A benefit of easy access to computation and publication tools is that public figures can be more easily made accountable to their performance, whatever their domain of endeavor, and then have their status affected appropriately. Of course not just primates but many social animals track past behavior and reciprocation albeit sloppily, and we humans started doing this more rigorously by applying integers to one measure of exchangeable liquid utility in the Middle East fifty centuries or so ago (money). But there were often ways to opacify performance and game the system. I am optimistic that technology means this is changing for the better. Impressively, after this U.S. election cycle, even Dick Morris had to explain himself on FOX.
So why don't we measure and track legislators, in terms of the effectiveness of the laws they write?
It would be nice to hear people in bars talking about averages for legislators or entire Congresses instead of yards rushing. "Remember that 114th Congress? They had a term average of point eight nine. Those were the glory days. Not like these bums now, they haven't been above point seven oh any single week."
The first thing that's terrifying to contemplate about the legislative process is that the feedback loop (between writing good bills and re-election of the writer) is not just broken, it basically never existed. Imagine if a company were run like this! Think about it: one or a few legislators (out of 435 in the House) write a bill, in committee, invariably with lobbyists "advising" them. The bill goes to the floor for a vote, which in the U.S. at least will usually be along party lines regardless of the bill's content. And voters do not reward or punish the legislators who wrote the bill - because voters ignore bills (whether they were good or bad) and decide who to vote for based on what tribal loyalty noises the politician makes during the election, and whether jobs were gained or lost during the last term, which usually has nothing to do with anything the legislator did. Occasionally a bill will become known for its extreme unpopularity, and for this reason there's every reason to avoid association with laws passed, and few reasons to be associated with them in the minds of voters. In very rare cases, a bill later becomes very popular, in which case at election time it was their idea all along, and we see five hundred thirty-some gruesome examples of the free rider problem.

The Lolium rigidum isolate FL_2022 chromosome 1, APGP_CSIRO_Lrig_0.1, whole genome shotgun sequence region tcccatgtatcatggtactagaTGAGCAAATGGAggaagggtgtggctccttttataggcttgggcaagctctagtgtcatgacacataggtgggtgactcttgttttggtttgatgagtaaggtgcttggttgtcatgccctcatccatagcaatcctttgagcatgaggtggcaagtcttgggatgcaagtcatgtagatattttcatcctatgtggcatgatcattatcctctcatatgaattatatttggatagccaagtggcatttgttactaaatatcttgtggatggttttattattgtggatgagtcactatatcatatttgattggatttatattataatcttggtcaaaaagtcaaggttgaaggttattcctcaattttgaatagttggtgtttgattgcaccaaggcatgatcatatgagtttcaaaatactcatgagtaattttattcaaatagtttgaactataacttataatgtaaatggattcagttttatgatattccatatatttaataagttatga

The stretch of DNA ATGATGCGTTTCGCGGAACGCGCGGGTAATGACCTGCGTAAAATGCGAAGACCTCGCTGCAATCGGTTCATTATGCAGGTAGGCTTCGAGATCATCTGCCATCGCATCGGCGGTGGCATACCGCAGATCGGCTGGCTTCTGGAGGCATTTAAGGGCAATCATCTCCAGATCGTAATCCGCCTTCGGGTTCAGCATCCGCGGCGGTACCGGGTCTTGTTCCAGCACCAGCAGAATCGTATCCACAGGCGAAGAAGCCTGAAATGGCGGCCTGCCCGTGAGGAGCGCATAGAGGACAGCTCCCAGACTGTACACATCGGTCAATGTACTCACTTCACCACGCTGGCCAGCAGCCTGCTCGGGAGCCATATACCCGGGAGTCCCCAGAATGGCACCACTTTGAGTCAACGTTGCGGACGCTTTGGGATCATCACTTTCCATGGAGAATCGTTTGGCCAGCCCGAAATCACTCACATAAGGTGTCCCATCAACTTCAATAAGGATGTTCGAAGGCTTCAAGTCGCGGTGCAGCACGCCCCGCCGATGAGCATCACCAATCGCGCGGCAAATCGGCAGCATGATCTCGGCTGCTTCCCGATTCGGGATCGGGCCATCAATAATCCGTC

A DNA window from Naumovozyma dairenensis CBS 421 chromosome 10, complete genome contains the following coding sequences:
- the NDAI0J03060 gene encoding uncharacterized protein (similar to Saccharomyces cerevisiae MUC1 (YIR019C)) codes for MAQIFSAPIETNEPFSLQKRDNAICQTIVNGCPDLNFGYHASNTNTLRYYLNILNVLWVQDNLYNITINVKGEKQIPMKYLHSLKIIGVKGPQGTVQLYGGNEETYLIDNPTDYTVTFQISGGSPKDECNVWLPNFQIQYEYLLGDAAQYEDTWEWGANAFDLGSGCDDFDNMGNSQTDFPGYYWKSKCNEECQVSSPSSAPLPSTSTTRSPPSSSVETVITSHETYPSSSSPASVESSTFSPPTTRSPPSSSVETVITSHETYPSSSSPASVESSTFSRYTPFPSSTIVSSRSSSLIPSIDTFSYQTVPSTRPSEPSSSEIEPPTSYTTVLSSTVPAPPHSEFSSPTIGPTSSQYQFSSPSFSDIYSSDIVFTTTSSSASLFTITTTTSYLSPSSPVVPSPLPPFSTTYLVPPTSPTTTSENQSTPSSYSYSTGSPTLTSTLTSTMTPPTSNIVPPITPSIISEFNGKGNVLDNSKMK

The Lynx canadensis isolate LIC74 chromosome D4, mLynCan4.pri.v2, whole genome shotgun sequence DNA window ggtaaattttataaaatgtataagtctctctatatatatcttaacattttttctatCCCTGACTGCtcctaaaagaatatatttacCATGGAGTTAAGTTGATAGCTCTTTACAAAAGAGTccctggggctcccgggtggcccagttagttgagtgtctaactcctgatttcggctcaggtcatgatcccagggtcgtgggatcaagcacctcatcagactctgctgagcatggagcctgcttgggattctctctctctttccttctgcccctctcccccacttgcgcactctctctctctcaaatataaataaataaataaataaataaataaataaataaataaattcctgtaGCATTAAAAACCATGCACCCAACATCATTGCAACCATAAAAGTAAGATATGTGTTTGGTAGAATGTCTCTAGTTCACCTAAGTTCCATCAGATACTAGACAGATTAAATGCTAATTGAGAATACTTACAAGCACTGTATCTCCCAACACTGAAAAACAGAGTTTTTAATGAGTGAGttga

It is truly amazing any law ever gets passed.
(On the complexity of modern government in general and how this breaks the feedback loop, see Steven Teles on "kludgeocracy": "[it is] hard for Americans to attribute responsibility when things go wrong, thus leading blame to be spread over government in general, rather than affixed precisely, where such blame could do some good. The consequence of complexity, then, is diffuse cynicism, which is the opposite of the habit needed for good democratic citizenship...The complexity that makes so much of American public policy vexing and wasteful for ordinary citizens and governments, however, is also what makes it so easy for organized interests to profit off the state's largesse." Additional emphasis by Salam here.)
This is a problem in medicine, where it's hard to think of a way to put one number on a physician that measures their performance. Consequently, we use the burdernsome approach of looking individually at every condition they see and procedure they do, and compare them to national averages. In legislation the problem is worse, because laws are (in theory) solutions to problems that are not just unique but only recently appeared, which is why they now require laws.
A related question to problem #2 is that legislator effectiveness should not be measured just by number of laws produced. The number of laws sponsored or co-sponsored is in large point dependent on the legislators' committee seats and seniority; and beyond that, just because someone is producing lots of laws, doesn't mean those are good laws. In fact part of the measure of legislator effectiveness could be how many laws (and regulations!) they retire, or subsume within new laws. (A constitution and legal system written in a consistent programming language, requiring the full set of laws to be compiled every time the session ended, would be one way to decrease redundancy and legislative sclerosis.) It may be appropriate that in a more complex time, we have more laws than we did a hundred years ago, but resignation to this type of legal sediment accumulation is unlikely to produce an optimal government.
One solution to the difficulty of how to measure individual laws would be not allowing a bill unless legislators made a concrete prediction about its effect - and then tracking whether they were right. The legislators' effectiveness would be some combination of their accuracy, and their effect on a concrete metric - money, jobs, happiness in their district, etc. No one cares that you were 10 for 10 on declarations that the sun would keep rising in the east, but if you miss a few while increasing quality of life years in your district, maybe you're a keeper. This of course is a version of futarchy, applied to legislators. It might actually be easier to install it in a legislature first, before it's installed among the general electorate, since many people are likely to recoil at the suggestion that voting be counted differently for different people for any reason. But sticking it to Congress, well now you have something!